That being said, Fohr pointed out that this is the generation that can make a difference in the church.
“It’s a matter of finding ways of engaging millennials with faith and communities of faith,” Fohr said. “Whatever the issue is in society, they see a wrong and want to change it daily through secular nonprofits rather than through the church. There needs to be an attitude of behave, belong and believe.”
By that, Fohr referred to a desire for social transformation (behave), seeking a community through which they can transform society (belong) and an opportunity to reflect theologically through “faith in action” (believe).
“This is a generation primed for living out the Gospel,” Fohr said of millennials. “We have an opportunity of going out, engaging with them and connecting them back to our faith and beliefs.”
Fohr said that through programs like YAV, many millennials are engaging with the world, and the PCUSA is joining with them in such endeavors. A lot of that is being done through missions work as well as the utilization of social media sit-ins.
One PMAB member noted that the church can be on the edge of integrating generations for Christ’s work.
Fohr’s response: “We can foster an understanding of how we all engage. The church is set up to do multigenerational ministry.”
In order for that to happen, a welcoming environment for young adults has to be established, and Fohr offered up those tips to further bridge any generational gaps that exist within congregations. Following are those tips:
1-Opportunities for service – Provide chances for young adults to put their faith in action and engage in work and ministry that make a difference in the world.
2-Effectively communicate the relevance of ministry – Time is valuable. Stress the meaning and relevance of activities.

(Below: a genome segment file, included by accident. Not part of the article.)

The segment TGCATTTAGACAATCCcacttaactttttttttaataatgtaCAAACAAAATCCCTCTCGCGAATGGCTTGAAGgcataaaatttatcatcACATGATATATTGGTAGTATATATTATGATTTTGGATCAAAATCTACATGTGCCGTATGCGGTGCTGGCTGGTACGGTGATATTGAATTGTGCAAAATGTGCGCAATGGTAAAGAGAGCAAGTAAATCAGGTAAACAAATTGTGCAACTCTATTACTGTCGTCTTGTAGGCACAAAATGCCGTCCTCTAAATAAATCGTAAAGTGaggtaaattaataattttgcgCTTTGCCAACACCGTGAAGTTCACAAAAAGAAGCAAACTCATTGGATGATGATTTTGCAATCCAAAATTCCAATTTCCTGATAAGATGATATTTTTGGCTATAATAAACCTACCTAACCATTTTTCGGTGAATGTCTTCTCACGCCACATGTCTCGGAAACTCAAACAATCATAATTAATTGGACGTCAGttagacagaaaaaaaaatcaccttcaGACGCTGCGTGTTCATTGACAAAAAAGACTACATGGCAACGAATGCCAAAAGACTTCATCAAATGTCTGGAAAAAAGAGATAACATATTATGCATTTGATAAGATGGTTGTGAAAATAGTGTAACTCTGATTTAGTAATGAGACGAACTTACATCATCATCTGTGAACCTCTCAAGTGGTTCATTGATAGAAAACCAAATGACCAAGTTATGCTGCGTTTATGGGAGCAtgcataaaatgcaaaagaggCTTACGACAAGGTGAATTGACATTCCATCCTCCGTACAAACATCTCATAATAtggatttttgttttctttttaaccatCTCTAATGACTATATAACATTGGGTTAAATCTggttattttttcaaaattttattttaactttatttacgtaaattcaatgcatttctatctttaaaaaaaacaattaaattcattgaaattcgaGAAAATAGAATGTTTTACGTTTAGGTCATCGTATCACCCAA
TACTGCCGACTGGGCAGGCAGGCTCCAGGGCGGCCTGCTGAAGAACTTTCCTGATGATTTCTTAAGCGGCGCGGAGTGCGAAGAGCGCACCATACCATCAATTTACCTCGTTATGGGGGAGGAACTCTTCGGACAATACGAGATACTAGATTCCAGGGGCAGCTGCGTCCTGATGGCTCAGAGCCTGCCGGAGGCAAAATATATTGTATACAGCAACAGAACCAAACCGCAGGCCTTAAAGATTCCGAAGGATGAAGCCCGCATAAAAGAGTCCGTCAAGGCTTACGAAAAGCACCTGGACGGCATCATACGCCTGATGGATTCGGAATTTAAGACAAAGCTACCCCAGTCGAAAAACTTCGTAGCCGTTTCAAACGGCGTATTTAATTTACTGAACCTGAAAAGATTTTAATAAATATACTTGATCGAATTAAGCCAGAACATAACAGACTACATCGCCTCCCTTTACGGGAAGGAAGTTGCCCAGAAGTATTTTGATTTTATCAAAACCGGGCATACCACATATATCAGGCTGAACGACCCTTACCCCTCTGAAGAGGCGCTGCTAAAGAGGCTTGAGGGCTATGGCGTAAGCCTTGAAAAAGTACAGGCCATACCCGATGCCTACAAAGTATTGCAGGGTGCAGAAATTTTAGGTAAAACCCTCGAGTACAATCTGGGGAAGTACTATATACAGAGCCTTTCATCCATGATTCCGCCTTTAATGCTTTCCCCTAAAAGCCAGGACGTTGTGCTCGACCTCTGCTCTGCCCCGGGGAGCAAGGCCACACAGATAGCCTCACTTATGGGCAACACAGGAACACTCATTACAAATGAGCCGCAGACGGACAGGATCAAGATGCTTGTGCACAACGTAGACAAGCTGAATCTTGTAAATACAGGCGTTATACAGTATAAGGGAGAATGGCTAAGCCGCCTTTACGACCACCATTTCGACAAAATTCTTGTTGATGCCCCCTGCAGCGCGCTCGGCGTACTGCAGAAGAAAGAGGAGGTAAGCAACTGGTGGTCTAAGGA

3-Understanding the importance of work/life balance – Allow for flexible scheduling that creates an environment that nurtures sustainable, valuable and humane work.
4-Effectively using social media – Institutions not using such avenues effectively will become less relevant to young adults.
5-Asking “Why?” Determine why the church wants to engage with young adults rather than how to get them to be part of it. Building relationships with young adults is an effective starting point.
6-Creating genuine community – Develop a community that explores the realities of life and faith issues faced by young adults.
7-Understanding life stages – Meet young adults where they are in their life journeys instead of expecting them to engage in the ways of traditional church. Their life experiences are different than those of previous generations.
8-Creating different kinds of leadership opportunities – Young adults may not be able to or want to commit to session service or being part of a standing committee, but they may take interest in a specific project. Find ways to allow that kind of leadership for them.
9-Allowing space for questions – Allow them to ask questions about beliefs as they seek a safe space.
10-Understanding pluralistic context – Recognizing and celebrating diversity helps young adults learn from faith traditions and understand the Christian tradition more deeply.